Support 100 years of independent journalism.

The new “Nu” Covid variant is of our own making

The vaccine roll-out in the UK has been successful, but as long as global vaccination rates remain uneven, the potential remains high for worrying new variants.

By Stephen Bush

South Africa, Namibia, Lesotho, Botswana, Eswatini and Zimbabwe have been placed on the United Kingdom’s red list, in a bid to prevent the new “Nu” variant of Covid. Returning travellers from those six countries will have to quarantine for ten days while further flights from these countries will be banned. Stock markets around the world have fallen on the news.

It’s a reminder of three neglected truths. The first is that in most of the world, Covid-19 has been far deadlier in 2021 than it was in 2020. The vaccine rollout in the UK has enabled us to escape that, but as long as global vaccination rates remain uneven, the potential remains high for worrying new variants such as Nu – which has many more mutations than Delta, and therefore may be able to escape the vaccine. Thirdly, as long as global vaccine rates remain uneven, global growth – and growth here in the UK – will continue to be constrained. The spectre of further lockdowns, while scientists work on improvements to existing vaccines, will never be fully eradicated. 

Video by Valeria Cardi

We’ve always known that in addition to being a moral imperative, ensuring equal access and distribution of Covid-19 vaccines is in our economic and broader self-interest. Scientific innovation does mean that we will improve existing vaccines to combat new variants including Nu. But the failure of the rich world to ensure an equal supply of vaccines to the rest may well have to take a fresh toll upon the most advanced economies before that lesson is learned and acted upon.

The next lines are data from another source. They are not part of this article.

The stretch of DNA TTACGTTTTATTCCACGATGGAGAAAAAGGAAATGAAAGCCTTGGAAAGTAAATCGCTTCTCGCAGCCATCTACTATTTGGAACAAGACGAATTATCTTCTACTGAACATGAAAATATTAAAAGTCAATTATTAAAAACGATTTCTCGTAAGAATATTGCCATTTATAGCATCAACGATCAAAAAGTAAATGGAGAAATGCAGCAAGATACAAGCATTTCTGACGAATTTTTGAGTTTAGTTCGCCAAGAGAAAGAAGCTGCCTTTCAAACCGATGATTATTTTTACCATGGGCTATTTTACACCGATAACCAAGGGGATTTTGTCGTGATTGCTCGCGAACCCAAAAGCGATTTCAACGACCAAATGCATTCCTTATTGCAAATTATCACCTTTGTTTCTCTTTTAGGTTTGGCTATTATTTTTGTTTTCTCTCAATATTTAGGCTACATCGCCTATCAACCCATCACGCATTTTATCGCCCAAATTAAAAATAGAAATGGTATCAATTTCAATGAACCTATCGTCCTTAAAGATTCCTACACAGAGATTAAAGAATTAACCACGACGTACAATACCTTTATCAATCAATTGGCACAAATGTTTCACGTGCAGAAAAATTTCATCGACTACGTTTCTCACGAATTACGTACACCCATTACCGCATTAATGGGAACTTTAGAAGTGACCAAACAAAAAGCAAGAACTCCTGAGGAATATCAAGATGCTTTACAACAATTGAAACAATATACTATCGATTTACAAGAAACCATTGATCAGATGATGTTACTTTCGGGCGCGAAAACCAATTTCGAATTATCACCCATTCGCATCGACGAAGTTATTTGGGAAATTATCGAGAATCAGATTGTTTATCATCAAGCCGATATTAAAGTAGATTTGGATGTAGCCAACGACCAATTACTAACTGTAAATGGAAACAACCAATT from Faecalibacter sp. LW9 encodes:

Sign up for The New Statesman’s newsletters Tick the boxes of the newsletters you would like to receive. Quick and essential guide to domestic and global politics from the New Statesman's politics team. The New Statesman’s global affairs newsletter, every Monday and Friday. The best of the New Statesman, delivered to your inbox every weekday morning. The New Statesman’s weekly environment email on the politics, business and culture of the climate and nature crises - in your inbox every Thursday. A handy, three-minute glance at the week ahead in companies, markets, regulation and investment, landing in your inbox every Monday morning. Our weekly culture newsletter – from books and art to pop culture and memes – sent every Friday. A weekly round-up of some of the best articles featured in the most recent issue of the New Statesman, sent each Saturday. A weekly dig into the New Statesman’s archive of over 100 years of stellar and influential journalism, sent each Wednesday. Sign up to receive information regarding NS events, subscription offers & product updates.

Content from our partners
How automation can help telecoms companies unlock their growth potential
The pandemic has had a scarring effect on loneliness, but we can do better
Feel confident gifting tech to your children this Christmas
Topics in this article: ,